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Title: Improving choice and use of contraception
Author: Lakha, Fatim
Awarding Body: University of Edinburgh
Current Institution: University of Edinburgh
Date of Award: 2013
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Background: Almost all women are at risk of unintended pregnancy throughout their reproductive years. In the UK alone, more than 200,000 pregnancies were terminated by induced abortion in 2010. Additionally, a substantial number of births result from unintended pregnancy. Family planning is achieved through use of contraceptive methods. Contraceptive prevalence is increasing worldwide, however, some need for contraception remains unmet. Even in industrialised countries where contraception is readily available and use is high, many unintended pregnancies occur. The reason for this is that existing methods are not perfect, and their acceptability is limited by side effects and inconvenience leading to either non-use or incorrect and inconsistent use. Preventing unintended pregnancy requires the number of successful contraceptive users to increase. This, at a minimum, requires the availability of safe, acceptable and effective methods of contraception; access to information, supplies and services; and the motivation and ability (including recognition of risk) to initiate and use contraceptives correctly and consistently. Currently available methods need to be reviewed and where necessary adapted to address users' concerns and preferences in an effort to increase acceptability and hence uptake and adherence. And, most importantly, new methods need to be developed which do not cause the systemic side-effects linked to existing methods and offer additional non-contraceptive health benefits. Methodology: Using a variety of methodologies we explored three areas. Firstly we sought to establish via a questionnaire survey how many pregnancies ending in either childbirth or abortion are unintended, and what proportion of women use emergency contraception (EC) to try to prevent pregnancy. Secondly we explored the issue of acceptability of adapted methods of contraception (Implanon® and Depo-provera®) via questionnaire survey. And thirdly we further developed a novel contraceptive, mifepristone by exploring both its effectiveness and its potential non-contraceptive health benefits (amenorrhoea and protection against STI's including HIV). Results: Ninety percent of pregnancies which end in induced abortion were clearly unintended, however, of these women only 12% recognised their risk and used EC to try and prevent a pregnancy. Additionally one third of pregnancies which resulted in a birth were not clearly intended. Both Implanon®, in practice, and subcutaneous depo-provera®, in theory, were found to be acceptable methods of contraception to women. Approximately half (47%) of those who used Implanon® continued to use it for the full duration ( > 2years 9/12) and one third of all users chose to have another implant when the first one expired. Regarding subcutaneous depo-provera® 67% of current users, 26% of never users and 40% of exusers said they would seriously consider self-administration of depo-provera® if it were to be licensed. In investigating mifepristone it was found that there were no pregnancies in 356 months of exposure to mifepristone and more women were amenorrhoic whilst taking mifepristone than POP (49% vs 0% p < 0.001) and no mifepristone users discontinued for reasons related to bleeding profiles. Additionally no significant changes were found in vaginal thickness or content with use of mifepristone. Discussion: Unintended pregnancy is common, even among women who choose to continue pregnancy. EC use is low indicating that women are often not aware of their risk. Thus EC is unlikely to reduce unintended pregnancy. Rather, we need to encourage improved use of regular contraception. Long acting reversible contraceptives are particularly beneficial as they do not require daily intake and hence can be 'forgotten'. Our findings suggest that the long acting reversible methods of contraception (LARC) Implanon® is acceptable to women and its continuation rates justify its widespread provision. Similarly, the advent of subcutaneous self-administrable Depo-provera® would likely be beneficial and popular with women. Alongside adapting existing methods of contraception there is a need to develop novel methods of contraception such as antigestogens. Our studies of mifepristone show that mifepristone is an effective oral contraceptive pill with a better pattern of menstrual bleeding than an existing POP (levenorgestrel). We also found that in contrast to other oestrogen-free contraceptives, mifepristone is unlikely to be associated with an increased risk of transmission of HIV and other sexually transmitted infections.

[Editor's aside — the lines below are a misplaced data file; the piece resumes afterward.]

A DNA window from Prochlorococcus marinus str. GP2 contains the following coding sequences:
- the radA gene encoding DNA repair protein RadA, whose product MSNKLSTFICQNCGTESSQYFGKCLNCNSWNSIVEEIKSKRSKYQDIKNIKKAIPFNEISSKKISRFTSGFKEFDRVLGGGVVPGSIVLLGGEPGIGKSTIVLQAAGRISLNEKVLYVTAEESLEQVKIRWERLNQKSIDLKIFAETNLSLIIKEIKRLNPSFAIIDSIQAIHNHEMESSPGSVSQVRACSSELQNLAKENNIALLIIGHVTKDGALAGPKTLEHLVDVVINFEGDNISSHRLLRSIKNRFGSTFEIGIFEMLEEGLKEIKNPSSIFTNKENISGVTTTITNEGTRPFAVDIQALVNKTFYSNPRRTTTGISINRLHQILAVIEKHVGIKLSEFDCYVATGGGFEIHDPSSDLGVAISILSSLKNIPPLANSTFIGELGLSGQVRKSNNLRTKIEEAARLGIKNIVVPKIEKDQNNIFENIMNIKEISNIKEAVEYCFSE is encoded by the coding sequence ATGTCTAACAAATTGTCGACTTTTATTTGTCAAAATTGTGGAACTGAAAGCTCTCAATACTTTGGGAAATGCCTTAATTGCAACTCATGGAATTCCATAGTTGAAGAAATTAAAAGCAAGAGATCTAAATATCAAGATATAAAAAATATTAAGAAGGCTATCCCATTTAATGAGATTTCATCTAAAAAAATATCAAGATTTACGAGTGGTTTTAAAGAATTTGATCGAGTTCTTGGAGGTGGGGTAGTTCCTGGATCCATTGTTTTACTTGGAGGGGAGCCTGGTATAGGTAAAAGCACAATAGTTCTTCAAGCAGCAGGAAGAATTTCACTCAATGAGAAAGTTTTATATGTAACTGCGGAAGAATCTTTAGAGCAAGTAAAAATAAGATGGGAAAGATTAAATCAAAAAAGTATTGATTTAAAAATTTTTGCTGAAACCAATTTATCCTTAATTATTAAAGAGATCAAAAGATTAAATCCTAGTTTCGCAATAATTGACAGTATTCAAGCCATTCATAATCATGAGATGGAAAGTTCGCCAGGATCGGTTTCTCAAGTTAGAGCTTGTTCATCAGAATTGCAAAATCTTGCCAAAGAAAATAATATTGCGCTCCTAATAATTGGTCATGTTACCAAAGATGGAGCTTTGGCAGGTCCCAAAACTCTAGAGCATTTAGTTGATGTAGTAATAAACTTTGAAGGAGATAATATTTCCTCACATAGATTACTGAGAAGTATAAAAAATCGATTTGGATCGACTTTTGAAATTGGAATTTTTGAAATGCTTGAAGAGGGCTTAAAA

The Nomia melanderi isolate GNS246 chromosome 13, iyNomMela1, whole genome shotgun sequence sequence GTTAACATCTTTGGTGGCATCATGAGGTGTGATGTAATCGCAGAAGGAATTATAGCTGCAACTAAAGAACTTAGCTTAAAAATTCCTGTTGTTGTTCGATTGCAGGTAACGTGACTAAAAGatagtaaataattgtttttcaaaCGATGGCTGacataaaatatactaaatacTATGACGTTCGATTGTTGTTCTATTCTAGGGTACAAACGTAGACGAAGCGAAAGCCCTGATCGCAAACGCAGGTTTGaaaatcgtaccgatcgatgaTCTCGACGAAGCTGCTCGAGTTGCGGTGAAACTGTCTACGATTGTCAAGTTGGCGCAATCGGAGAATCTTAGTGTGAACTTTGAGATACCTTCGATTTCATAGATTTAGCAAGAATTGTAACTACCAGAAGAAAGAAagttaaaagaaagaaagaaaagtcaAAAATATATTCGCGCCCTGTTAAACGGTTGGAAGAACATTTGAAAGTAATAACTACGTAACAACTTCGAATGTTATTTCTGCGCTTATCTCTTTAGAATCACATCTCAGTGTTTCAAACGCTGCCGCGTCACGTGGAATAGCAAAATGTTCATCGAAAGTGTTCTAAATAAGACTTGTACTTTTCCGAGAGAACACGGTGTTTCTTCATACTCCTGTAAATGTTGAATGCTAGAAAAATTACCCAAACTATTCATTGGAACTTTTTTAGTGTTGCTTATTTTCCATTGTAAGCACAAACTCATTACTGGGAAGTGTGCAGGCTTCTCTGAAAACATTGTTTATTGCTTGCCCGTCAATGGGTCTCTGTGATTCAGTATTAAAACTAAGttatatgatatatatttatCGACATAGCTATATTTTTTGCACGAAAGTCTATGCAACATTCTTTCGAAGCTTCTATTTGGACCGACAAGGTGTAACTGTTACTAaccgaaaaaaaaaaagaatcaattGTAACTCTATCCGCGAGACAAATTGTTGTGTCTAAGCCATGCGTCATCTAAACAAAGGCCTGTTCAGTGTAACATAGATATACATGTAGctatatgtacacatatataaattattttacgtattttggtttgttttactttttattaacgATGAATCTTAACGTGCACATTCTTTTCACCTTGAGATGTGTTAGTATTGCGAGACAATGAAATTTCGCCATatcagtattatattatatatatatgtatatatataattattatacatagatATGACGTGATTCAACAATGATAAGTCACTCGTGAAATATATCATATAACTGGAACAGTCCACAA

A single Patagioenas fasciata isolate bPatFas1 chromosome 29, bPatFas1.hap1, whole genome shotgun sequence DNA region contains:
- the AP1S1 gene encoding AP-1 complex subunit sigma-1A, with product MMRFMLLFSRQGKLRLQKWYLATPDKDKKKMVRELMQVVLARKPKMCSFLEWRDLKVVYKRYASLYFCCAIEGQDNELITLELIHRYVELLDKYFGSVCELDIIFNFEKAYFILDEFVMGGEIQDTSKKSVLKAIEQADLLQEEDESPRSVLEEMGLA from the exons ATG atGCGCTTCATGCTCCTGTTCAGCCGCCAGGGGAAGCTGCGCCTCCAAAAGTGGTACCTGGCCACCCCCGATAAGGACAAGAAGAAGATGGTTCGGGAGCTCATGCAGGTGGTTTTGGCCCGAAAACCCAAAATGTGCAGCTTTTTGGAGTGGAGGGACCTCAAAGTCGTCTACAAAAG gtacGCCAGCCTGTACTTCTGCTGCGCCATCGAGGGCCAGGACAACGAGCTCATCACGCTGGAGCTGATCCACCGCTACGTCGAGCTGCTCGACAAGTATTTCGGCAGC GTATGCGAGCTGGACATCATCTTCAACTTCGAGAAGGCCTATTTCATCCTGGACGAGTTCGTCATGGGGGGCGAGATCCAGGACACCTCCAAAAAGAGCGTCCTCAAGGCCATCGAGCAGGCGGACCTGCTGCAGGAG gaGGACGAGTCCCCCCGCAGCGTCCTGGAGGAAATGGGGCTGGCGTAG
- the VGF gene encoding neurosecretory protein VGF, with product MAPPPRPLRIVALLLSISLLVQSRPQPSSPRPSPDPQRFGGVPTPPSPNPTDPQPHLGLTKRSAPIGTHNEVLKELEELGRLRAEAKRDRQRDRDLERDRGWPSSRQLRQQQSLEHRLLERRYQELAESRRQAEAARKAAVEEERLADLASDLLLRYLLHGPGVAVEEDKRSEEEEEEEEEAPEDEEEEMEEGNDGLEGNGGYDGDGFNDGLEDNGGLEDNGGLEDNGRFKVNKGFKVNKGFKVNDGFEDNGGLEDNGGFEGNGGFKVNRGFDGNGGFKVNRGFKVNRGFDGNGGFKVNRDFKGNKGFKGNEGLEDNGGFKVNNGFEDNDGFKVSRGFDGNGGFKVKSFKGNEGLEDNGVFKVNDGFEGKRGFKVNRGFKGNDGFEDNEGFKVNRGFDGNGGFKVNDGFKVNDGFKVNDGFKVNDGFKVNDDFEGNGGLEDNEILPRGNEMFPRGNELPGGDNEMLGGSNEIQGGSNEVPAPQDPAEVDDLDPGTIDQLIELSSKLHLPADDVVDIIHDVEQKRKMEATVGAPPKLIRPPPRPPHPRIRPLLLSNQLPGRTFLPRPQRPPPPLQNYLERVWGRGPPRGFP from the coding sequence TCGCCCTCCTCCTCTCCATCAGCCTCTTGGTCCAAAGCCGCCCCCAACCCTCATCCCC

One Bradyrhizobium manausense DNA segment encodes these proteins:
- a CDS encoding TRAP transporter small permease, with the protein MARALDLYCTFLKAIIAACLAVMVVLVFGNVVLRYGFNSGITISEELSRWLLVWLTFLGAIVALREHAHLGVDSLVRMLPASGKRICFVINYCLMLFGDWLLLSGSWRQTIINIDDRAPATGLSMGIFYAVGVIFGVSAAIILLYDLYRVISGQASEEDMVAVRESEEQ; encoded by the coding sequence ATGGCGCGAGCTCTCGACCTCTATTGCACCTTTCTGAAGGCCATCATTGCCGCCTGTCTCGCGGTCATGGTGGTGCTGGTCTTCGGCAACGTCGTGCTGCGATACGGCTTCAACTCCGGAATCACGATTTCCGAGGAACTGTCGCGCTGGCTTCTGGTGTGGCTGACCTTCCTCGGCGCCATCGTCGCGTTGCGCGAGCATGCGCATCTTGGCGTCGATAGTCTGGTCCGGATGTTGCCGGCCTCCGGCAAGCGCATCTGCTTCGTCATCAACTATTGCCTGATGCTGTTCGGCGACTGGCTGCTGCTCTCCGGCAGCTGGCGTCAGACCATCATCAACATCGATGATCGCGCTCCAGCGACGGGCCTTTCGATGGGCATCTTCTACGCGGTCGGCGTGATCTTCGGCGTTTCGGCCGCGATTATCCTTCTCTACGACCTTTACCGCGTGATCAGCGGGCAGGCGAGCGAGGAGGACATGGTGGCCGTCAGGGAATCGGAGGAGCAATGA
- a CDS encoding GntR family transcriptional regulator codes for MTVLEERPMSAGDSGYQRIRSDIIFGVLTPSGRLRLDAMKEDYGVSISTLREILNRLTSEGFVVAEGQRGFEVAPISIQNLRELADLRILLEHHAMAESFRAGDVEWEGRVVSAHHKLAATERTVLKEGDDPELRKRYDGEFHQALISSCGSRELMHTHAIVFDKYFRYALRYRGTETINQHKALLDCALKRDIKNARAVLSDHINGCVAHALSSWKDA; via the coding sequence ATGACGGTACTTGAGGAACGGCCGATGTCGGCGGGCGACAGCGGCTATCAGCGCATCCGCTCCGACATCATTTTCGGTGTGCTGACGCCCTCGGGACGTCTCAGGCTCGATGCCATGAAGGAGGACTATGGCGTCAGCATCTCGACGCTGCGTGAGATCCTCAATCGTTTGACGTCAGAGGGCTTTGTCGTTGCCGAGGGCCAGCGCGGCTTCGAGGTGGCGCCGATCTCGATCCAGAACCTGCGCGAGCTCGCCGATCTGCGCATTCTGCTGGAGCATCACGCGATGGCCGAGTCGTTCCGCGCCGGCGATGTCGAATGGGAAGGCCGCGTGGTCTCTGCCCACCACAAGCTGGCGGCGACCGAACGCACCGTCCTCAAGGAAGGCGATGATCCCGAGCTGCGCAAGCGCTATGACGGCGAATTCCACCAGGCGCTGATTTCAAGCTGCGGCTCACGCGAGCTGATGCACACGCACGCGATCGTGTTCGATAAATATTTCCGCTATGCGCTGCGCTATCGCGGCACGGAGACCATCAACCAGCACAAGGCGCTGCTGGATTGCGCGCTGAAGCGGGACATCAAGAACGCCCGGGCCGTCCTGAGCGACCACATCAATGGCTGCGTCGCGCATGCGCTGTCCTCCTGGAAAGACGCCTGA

Supervisor: Not available Sponsor: Not available
Qualification Name: Thesis (M.D.) Qualification Level: Doctoral
EThOS ID:  DOI: Not available